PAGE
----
Italian Red Wine Discoveries

Food & Drink

The Italian wine industry is known for its long-lived red wines, such as Barolo and Barbaresco from Piedmont, Brunello di Montalcino from Tuscany, Amarone della Valpolicella from Veneto and Taurasi from Campania, to name a few of the most famous.


Wines such as these are found on the finest wine lists and on shelves of the best retail stores, and are celebrated by wine critics for their complexities, individual character and elegance. Yet while the wines listed above tend to cost a fair amount (I refuse to use the word ‘expensive,’) there are often values that are available that allow wine lovers to find examples of complex, distinctive Italian red wines for not much money.

The 2016 vintage of Barolo is the current one, and it has brought great attention to this wine again; not that Barolo is suffering from far too little attention these days, as the current decade of the 2010s has clearly been one of the most successful ever for this iconic wine. One of the things that has been most impressive about the Barolos from 2016 is their accessibility, as the tannins are beautifully refined and elegant. Normally a well made Barolo needs several years after release before it is drinkable, given the harshness of the wine upon release. However the 2016 Barolos in great number are among the most elegant and approachable in their youth as you will find in recent years.

What’s great about this is that while many examples of 2016 Barolo are drinkable upon release, they have the structure to age for many years, between 12-20 or even longer. This is perhaps the greatest praise I can give to for these wines, as they offer richness, complexity and aging potential with the reality that you don’t have to wait that long to enjoy them.

One of the most rewarding of the 2016 Barolo is that of Réva, a small winery in Monforte d’Alba. A blend of fruit from several vineyards owned by the company in various communes of Barolo, the wine has classic Barolo aromas and flavors of morel cherry, orange peel and a hint of tar. Medium-full, this has very good acidity and round, elegant tannins and a finish with a light spiciness as well as impressive persistence. The wine has the potential to drink well for 10-12 years (perhaps longer), but it is very drinkable now and would be ideal with pork roast, lamb or many red meats. (If you have the opportunity, once travel is allowed post-COVID, you must enjoy a meal at the winery’s FRE ristorante, where you can pair this wine – and the other wines from Réva – with innovative and delicious local cuisine.)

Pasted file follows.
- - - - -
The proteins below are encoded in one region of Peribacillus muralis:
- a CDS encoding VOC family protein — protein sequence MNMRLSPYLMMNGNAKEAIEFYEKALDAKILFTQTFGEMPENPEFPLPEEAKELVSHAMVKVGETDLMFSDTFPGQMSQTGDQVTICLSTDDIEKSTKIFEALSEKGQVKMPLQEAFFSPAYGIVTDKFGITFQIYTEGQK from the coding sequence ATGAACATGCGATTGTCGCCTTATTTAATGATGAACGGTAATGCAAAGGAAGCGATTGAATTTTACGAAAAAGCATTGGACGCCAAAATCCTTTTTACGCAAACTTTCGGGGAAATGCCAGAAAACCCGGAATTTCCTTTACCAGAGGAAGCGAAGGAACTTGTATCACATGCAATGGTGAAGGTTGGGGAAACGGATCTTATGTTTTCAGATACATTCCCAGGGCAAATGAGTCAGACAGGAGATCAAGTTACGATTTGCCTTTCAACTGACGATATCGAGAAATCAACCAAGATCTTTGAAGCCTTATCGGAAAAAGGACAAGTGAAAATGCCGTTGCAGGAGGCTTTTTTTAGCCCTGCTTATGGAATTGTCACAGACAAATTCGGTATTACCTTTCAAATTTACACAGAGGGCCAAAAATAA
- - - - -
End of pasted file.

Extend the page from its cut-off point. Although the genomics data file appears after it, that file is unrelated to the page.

The region of Campania in southwestern Italy is famous for its white wines, such as Greco di Tufo, Fiano di Avellino and Falanghina. As for red wine, there is one type from Campania that is above all others, and that is Taurasi. Made primarily (or entirely) from the Aglianico grape, this is one of the longest-lived of all red wines – not just Italy, but the entire world – as examples that are 40 and 50 years old display great freshness and vitality.

Naturally, Taurasi is a wine that will set you back at least $50 a bottle, with most examples costing more than $65, and while that may be a value compared to Barolo or most examples of Brunello di Montalcino or Amarone della Valpolicella, a bottle of Taurasi is never inexpensive. So it’s great to know that many producers of Taurasi also make less costly wines from this territory also based on the Aglianico grape.


A wine called Campi Taurasini is the next best thing, an Aglianico from local vineyards that is not aged as long as Taurasi. You probably won’t be able to cellar a Campi Taurasini for 25 years or more, but then again, you won’t pay the price of a Taurasi, and you can enjoy these wines upon release, while also having the option of being able to wait 5-7 years to enjoy them. A few examples of recommended Campi Taurasini include those from Luigi Tecce (labeled as “Satyricon”), Antonio Caggiano “Salae Domini” (an excellent value) and Fonzone.

Also, look for examples of Aglianico-based wines such as “Rubrato” from Feudi di San Gregorio, “Re di More” from Mastroberardino and the Irpinia Aglianico from Donnachiara (Irpinia is the name of the province in Campania where these wines are produced). These wines are priced between $18-25 and are among the finest red wine values in all of Italy.

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